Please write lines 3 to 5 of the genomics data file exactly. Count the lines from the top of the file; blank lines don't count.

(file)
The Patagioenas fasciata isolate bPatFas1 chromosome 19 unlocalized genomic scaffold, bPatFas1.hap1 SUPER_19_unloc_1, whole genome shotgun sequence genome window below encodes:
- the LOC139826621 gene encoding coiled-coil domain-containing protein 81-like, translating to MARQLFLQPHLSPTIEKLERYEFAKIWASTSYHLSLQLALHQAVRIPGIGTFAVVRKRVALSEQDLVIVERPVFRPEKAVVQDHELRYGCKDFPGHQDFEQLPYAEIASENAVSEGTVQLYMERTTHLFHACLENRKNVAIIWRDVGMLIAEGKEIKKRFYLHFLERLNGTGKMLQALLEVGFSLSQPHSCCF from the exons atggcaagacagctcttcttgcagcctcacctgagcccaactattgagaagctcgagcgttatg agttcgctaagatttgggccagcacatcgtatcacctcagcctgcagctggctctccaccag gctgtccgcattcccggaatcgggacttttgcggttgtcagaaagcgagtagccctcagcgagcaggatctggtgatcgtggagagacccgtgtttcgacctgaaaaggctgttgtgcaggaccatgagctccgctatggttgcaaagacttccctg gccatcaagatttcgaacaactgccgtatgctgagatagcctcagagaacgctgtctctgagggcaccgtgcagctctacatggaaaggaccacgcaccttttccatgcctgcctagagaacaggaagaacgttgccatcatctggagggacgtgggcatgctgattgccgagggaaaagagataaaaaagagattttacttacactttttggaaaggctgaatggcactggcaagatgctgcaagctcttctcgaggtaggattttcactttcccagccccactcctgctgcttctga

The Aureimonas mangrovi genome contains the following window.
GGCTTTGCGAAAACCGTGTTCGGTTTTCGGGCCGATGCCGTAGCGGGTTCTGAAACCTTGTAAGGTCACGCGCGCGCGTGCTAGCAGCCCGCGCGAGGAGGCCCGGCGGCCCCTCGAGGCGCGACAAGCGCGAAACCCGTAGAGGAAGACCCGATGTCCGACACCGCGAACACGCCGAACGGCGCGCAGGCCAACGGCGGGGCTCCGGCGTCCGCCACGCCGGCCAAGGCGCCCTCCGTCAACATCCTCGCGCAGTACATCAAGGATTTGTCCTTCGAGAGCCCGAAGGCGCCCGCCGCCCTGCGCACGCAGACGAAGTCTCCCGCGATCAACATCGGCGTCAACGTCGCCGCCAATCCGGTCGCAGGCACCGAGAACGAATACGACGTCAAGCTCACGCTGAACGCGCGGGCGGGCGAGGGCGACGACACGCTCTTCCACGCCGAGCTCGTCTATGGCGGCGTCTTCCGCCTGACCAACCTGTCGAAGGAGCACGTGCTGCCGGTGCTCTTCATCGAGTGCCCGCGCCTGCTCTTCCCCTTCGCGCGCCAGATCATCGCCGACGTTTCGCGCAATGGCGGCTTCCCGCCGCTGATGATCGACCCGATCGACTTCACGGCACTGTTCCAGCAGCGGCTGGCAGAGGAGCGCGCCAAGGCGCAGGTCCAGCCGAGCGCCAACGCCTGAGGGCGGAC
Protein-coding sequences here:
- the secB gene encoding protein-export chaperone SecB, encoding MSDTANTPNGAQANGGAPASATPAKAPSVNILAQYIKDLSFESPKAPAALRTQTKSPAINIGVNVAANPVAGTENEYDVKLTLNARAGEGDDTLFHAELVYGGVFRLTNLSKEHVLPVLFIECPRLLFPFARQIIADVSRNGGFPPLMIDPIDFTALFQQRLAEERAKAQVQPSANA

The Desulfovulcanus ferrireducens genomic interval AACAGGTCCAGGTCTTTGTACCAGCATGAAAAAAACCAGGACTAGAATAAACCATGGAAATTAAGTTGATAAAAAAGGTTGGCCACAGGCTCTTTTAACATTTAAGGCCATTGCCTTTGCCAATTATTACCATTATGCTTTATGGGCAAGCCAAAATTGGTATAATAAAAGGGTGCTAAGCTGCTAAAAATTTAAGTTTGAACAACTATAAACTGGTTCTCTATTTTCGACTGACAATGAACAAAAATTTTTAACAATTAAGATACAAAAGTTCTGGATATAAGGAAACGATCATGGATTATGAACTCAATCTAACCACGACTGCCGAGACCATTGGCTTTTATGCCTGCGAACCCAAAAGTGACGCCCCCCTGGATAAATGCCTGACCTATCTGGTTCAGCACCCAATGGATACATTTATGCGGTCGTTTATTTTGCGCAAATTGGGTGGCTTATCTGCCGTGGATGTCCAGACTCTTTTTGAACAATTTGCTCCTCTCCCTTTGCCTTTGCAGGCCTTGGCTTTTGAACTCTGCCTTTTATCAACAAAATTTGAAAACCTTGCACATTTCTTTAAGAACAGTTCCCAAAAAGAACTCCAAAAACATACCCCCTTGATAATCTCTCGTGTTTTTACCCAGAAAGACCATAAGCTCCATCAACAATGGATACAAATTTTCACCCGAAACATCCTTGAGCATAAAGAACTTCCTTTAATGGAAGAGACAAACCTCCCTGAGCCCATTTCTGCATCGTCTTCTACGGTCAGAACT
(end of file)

The Aureimonas mangrovi genome contains the following window.
GGCTTTGCGAAAACCGTGTTCGGTTTTCGGGCCGATGCCGTAGCGGGTTCTGAAACCTTGTAAGGTCACGCGCGCGCGTGCTAGCAGCCCGCGCGAGGAGGCCCGGCGGCCCCTCGAGGCGCGACAAGCGCGAAACCCGTAGAGGAAGACCCGATGTCCGACACCGCGAACACGCCGAACGGCGCGCAGGCCAACGGCGGGGCTCCGGCGTCCGCCACGCCGGCCAAGGCGCCCTCCGTCAACATCCTCGCGCAGTACATCAAGGATTTGTCCTTCGAGAGCCCGAAGGCGCCCGCCGCCCTGCGCACGCAGACGAAGTCTCCCGCGATCAACATCGGCGTCAACGTCGCCGCCAATCCGGTCGCAGGCACCGAGAACGAATACGACGTCAAGCTCACGCTGAACGCGCGGGCGGGCGAGGGCGACGACACGCTCTTCCACGCCGAGCTCGTCTATGGCGGCGTCTTCCGCCTGACCAACCTGTCGAAGGAGCACGTGCTGCCGGTGCTCTTCATCGAGTGCCCGCGCCTGCTCTTCCCCTTCGCGCGCCAGATCATCGCCGACGTTTCGCGCAATGGCGGCTTCCCGCCGCTGATGATCGACCCGATCGACTTCACGGCACTGTTCCAGCAGCGGCTGGCAGAGGAGCGCGCCAAGGCGCAGGTCCAGCCGAGCGCCAACGCCTGAGGGCGGAC
Protein-coding sequences here: